|dc.description.abstract||Along with the unprecedented bloom of investment arbitration, arbitrators and scholars have increasingly faced the challenge of systematizing the growing body of case law. The difficult task is complicated by the fact that there is no single investment agreement to apply, but a panoply of bilateral and regional instruments, with sophisticated clauses and technical specificities.
Lawyers recur to a different methods to analyse and systematize the congeries of decisions. Traditionally in common law legal systems, a precedent or authority is a decision establishing a principle or a rule that courts will follow when deciding subsequent cases with analogues issues. Civil lawyers theoretically have a different approach as previous case law is not formally considered as a source of law. However, as a matter of fact civil lawyers do look and study previous jurisprudence. As every civil lawyer well knows, judges show reverential consideration for national supreme courts decisions. Cases are relevant and have to be cited in the course of proceedings.
This paper analyses the question whether the doctrine of binding precedent can be transplanted to investment arbitration. A traditional feature of arbitration is that tribunals are not bound by precedents. Thus, similar issues may be treated in an entirely different way with the consequent potential to generate conflicting rulings, and contribute to considerable uncertainty for investors and host states alike. As arbitral panels have not a permanent nature, the issue of consistency becomes even more problematic.
This paper argues that the doctrine of binding precedent should not be viewed as a panacea or an end in itself. On the contrary, it should be considered as a tool for creating consistency and predictability. Thus, this paper will argue that, due to the intrinsic characteristics of investment arbitration, the doctrine of persuasive precedent is a more attuned tool to achieve consistency and justice in concrete cases. This paper argues that precedents should not be binding, but considered as persuasive. The difference between the two concepts is subtle, but important. To clarify the idea a few metaphors may help. As a philosopher once put it, 'law is like art in that typically it is made to be interpreted.' a binding precedent is like copying a statue. A persuasive precedent is very much like using the master's tools to create something new.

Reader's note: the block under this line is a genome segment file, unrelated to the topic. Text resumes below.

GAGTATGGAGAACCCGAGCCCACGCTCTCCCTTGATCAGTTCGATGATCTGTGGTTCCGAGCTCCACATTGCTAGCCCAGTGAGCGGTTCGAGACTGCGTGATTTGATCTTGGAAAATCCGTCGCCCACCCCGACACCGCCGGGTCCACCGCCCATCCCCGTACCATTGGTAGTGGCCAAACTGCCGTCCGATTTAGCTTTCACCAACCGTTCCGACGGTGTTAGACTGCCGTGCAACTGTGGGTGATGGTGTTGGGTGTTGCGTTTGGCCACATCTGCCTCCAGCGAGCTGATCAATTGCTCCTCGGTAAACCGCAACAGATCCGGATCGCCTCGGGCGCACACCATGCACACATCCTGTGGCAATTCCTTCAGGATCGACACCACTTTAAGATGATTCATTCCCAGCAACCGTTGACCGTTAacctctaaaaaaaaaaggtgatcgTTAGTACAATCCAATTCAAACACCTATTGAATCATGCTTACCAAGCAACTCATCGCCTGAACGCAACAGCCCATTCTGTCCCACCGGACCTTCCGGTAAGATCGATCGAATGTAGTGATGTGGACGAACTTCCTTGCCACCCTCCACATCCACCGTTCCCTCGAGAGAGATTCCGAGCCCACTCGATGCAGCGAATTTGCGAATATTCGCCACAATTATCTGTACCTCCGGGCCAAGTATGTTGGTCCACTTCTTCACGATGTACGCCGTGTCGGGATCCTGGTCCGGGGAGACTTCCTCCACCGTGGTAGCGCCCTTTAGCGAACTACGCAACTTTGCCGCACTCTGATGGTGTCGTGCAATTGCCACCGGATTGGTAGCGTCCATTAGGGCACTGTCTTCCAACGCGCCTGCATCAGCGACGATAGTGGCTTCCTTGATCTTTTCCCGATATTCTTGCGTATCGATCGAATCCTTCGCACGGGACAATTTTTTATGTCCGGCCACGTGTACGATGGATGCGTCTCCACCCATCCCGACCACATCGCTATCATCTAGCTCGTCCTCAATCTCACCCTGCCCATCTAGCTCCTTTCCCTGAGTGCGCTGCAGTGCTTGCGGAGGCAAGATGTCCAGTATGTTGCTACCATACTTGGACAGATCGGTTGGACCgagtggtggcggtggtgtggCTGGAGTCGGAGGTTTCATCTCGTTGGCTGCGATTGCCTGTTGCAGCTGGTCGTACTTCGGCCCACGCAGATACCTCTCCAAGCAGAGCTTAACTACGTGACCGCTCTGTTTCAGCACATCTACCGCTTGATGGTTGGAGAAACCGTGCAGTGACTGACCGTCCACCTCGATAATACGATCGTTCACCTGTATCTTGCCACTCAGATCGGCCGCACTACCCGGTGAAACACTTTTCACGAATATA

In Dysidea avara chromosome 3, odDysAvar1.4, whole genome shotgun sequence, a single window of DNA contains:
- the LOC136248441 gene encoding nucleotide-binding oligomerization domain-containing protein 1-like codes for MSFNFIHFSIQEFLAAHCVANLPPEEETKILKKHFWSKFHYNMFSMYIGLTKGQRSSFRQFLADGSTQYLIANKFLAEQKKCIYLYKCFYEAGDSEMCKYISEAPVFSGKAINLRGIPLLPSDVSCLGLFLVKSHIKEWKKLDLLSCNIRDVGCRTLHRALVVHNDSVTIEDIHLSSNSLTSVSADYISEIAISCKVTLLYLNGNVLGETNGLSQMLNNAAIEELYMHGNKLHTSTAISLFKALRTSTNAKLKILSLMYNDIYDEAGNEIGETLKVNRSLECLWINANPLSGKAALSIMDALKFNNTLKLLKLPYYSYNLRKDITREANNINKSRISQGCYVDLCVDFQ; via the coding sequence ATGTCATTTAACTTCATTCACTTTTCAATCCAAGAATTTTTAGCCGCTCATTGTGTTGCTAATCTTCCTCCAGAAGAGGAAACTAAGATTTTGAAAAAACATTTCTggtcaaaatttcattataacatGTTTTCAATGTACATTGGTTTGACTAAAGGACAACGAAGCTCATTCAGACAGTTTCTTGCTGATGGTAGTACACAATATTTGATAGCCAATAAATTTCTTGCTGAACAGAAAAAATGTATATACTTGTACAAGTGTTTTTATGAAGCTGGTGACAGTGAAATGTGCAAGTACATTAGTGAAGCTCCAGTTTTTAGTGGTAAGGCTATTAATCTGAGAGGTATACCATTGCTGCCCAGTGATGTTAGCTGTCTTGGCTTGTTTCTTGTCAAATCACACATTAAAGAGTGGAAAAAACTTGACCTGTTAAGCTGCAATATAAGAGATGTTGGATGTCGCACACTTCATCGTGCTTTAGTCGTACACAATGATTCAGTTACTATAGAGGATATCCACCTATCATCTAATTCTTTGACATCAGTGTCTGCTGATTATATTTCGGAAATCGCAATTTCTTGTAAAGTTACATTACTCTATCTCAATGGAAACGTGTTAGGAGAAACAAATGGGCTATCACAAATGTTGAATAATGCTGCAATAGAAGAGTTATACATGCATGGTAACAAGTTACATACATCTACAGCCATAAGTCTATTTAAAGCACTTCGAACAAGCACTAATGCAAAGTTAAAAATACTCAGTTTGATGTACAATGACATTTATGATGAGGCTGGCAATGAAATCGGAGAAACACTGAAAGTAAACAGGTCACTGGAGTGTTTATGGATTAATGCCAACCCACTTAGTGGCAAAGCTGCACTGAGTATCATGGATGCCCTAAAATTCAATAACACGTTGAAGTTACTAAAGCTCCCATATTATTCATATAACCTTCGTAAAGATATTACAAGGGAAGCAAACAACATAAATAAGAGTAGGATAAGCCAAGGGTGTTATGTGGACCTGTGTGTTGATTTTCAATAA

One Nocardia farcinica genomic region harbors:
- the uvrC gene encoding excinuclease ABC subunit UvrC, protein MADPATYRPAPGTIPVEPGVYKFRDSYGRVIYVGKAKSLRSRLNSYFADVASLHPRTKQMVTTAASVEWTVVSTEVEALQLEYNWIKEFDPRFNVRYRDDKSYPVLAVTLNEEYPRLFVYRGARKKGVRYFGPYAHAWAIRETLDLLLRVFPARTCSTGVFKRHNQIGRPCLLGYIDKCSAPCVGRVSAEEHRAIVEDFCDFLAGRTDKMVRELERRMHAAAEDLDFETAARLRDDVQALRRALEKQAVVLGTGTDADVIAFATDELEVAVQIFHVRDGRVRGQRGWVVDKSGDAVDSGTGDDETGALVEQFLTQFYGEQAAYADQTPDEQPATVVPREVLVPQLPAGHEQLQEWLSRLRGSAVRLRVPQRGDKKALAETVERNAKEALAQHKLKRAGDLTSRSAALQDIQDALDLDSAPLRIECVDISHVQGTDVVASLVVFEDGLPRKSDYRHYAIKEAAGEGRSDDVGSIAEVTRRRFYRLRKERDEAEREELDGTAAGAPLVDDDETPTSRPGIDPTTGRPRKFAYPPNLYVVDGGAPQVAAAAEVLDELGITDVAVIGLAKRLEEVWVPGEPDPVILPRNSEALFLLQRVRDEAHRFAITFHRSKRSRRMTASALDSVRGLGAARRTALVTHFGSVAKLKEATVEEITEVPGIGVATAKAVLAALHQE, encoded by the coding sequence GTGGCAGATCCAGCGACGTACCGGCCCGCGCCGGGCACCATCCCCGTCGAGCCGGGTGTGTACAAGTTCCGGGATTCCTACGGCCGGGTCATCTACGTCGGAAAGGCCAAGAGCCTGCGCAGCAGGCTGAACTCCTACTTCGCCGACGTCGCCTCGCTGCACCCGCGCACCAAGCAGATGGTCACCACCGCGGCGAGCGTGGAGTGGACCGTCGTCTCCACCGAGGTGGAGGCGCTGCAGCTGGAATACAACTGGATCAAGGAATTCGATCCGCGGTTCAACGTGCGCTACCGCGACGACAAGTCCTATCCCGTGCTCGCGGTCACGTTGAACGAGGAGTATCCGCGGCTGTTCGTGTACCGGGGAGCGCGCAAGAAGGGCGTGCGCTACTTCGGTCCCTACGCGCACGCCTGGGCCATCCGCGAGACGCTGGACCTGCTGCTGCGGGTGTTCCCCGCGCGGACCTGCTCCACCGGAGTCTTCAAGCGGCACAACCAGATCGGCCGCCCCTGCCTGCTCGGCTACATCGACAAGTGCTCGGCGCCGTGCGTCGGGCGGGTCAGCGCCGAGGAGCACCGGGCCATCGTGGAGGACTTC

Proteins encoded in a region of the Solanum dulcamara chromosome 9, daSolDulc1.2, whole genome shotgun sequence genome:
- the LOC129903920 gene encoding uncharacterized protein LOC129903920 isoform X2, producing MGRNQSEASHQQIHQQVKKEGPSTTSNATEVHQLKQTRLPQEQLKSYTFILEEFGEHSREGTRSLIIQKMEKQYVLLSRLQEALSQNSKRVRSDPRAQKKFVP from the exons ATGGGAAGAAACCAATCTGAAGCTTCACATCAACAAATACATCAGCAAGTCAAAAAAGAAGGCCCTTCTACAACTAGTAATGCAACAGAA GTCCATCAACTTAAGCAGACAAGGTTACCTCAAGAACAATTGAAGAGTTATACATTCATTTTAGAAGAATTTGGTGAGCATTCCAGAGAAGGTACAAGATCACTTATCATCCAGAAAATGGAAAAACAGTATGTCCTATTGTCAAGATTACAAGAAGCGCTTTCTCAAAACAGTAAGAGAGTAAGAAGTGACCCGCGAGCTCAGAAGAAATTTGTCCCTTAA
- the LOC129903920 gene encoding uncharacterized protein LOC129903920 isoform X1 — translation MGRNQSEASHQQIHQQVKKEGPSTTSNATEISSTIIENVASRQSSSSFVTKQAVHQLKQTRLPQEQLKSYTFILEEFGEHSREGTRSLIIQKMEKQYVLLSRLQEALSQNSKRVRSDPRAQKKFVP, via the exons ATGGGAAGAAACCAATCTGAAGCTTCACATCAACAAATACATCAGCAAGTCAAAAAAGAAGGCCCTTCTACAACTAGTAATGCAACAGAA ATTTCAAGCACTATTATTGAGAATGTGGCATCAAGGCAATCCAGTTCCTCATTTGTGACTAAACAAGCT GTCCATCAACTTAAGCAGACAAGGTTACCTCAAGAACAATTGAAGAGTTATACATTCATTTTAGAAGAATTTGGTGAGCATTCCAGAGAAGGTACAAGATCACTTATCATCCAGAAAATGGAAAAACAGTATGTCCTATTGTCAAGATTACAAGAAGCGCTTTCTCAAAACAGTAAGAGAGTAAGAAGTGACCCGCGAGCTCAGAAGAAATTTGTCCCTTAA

Indeed, the most recent awards seem to validate the theory of persuasive precedent: on the one hand, arbitrators do analyze previous cases, on the other, they reaffirm their independence and lack of institutional subordination. This approach has to be welcomed as it can provide flexibility and high quality awards. The paper will thus focus on judicial reasoning and legal methodology with a look at the recent case law||en